Public consultation on the 2020-2025 residual materials management plan for the city of Montreal: creative ideas and the participation of the QPMA!

Installing shared boxes for unsold food or distributing compost bags in grocery stores are examples of measures suggested on Thursday to reduce food waste and waste produced in Montreal.

These were mentioned during the public consultation on the 2020-2025 residual materials management plan for the City of Montreal, the hearings of which have just started at City Hall.

Atlantide Desrochers from the organization Partage et Solidarité, for example, proposed that unsold food sharing boxes be installed in the city, much like book sharing boxes.

In a video, Ms. Desrochers showed skips containing food that could still be edible. "In the back, the trash cans are full of food because the traders have no solutions," she said. Boxes for disposing of unsold items, "it prevents people who want to eat from rummaging among the garbage".

However, some unsold items cannot be redistributed for sanitary reasons, said the Retail Council of Canada. Food waste is the most at the household level, according to the organization.

Facilitate composting

According to the City, the production of residual materials per inhabitant went from 534 kg / year to 465 kg / year between 2010 and 2018. If almost half of the residual materials are recovered, the recovery rate is 26% for materials organic, or below the target 60%.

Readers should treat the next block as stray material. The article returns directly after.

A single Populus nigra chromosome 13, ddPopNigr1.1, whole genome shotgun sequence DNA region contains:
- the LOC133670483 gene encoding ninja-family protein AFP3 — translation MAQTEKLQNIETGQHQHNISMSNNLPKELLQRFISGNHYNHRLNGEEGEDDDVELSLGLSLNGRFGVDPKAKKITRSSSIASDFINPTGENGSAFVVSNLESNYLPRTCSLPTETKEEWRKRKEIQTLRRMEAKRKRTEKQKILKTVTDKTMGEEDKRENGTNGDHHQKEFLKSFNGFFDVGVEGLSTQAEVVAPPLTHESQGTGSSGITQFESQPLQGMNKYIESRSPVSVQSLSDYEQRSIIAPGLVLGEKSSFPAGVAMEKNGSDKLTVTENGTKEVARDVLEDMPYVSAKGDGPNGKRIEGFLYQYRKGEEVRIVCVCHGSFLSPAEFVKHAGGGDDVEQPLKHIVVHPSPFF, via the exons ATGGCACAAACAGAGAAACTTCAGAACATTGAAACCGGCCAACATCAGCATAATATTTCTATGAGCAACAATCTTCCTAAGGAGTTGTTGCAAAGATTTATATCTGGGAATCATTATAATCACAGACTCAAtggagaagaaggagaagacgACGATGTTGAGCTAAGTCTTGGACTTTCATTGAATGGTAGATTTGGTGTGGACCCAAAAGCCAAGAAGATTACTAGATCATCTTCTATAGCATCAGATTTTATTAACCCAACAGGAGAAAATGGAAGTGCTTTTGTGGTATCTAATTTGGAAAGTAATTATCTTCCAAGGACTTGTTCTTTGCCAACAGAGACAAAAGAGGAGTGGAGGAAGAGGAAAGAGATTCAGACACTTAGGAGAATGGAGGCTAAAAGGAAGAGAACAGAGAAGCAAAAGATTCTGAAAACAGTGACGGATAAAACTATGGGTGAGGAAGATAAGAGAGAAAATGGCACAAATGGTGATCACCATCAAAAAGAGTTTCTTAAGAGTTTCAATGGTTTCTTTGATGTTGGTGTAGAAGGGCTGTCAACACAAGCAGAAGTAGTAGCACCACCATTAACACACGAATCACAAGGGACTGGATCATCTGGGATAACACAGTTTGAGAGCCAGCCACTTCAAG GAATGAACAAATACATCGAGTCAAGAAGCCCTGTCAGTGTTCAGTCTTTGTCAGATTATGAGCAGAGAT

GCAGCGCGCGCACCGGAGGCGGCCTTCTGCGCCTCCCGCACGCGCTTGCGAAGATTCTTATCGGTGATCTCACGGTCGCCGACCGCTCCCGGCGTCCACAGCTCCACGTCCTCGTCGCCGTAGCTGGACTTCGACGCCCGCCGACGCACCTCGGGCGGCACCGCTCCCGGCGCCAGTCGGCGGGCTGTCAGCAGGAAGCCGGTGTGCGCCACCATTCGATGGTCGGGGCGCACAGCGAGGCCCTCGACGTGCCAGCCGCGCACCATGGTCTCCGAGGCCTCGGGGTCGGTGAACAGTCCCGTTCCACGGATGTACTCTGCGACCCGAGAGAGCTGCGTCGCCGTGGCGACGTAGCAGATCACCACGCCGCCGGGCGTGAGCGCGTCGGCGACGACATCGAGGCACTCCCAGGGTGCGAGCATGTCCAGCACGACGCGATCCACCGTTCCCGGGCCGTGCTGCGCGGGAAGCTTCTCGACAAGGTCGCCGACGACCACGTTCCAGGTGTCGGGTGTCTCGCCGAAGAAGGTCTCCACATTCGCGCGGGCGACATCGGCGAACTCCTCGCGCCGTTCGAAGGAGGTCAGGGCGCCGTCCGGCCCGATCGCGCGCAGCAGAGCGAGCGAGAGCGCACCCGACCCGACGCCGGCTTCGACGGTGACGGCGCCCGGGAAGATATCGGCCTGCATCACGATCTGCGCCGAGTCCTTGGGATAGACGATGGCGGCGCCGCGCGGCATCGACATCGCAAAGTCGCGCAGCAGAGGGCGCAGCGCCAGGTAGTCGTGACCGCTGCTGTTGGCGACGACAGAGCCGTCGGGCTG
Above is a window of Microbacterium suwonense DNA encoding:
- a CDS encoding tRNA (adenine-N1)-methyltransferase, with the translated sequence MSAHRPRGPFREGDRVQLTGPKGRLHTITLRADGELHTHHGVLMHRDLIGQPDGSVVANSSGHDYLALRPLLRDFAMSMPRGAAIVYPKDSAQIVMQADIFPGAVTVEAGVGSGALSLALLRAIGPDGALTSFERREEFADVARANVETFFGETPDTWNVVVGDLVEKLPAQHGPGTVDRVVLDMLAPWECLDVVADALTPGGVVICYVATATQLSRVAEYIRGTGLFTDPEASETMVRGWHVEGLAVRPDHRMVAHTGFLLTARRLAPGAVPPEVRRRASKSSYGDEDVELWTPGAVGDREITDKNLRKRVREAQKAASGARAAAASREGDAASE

The STOP environmental group suggests making composting simpler, in particular by encouraging grocery stores to distribute compostable bags. Traceability also helps ensure that materials get to their destination and that people's efforts are not wasted, the organization suggests.

Plastic packaging

While plastic packaging is often pointed at, it remains effective in preserving food, said Sophie Perreault, president of the Association québécoise de la distribution des fruits et vegetables.

"Price is still the determining factor in the purchasing decisions of many consumers. Consumers expect the fresh fruit and vegetable sector to adopt sustainable packaging without negatively impacting prices. It’s quite a challenge. ”

Removing packaging without alternatives would result in food and financial loss, she warns.

Hearings continue on Friday and four more sessions are scheduled for January.

In addition to this consultation, the City will have to specifically address the end of food waste, since a petition has collected 15,848 signatures, more than the minimum required to require a consultation.

SOURCE : Le journal de Montréal

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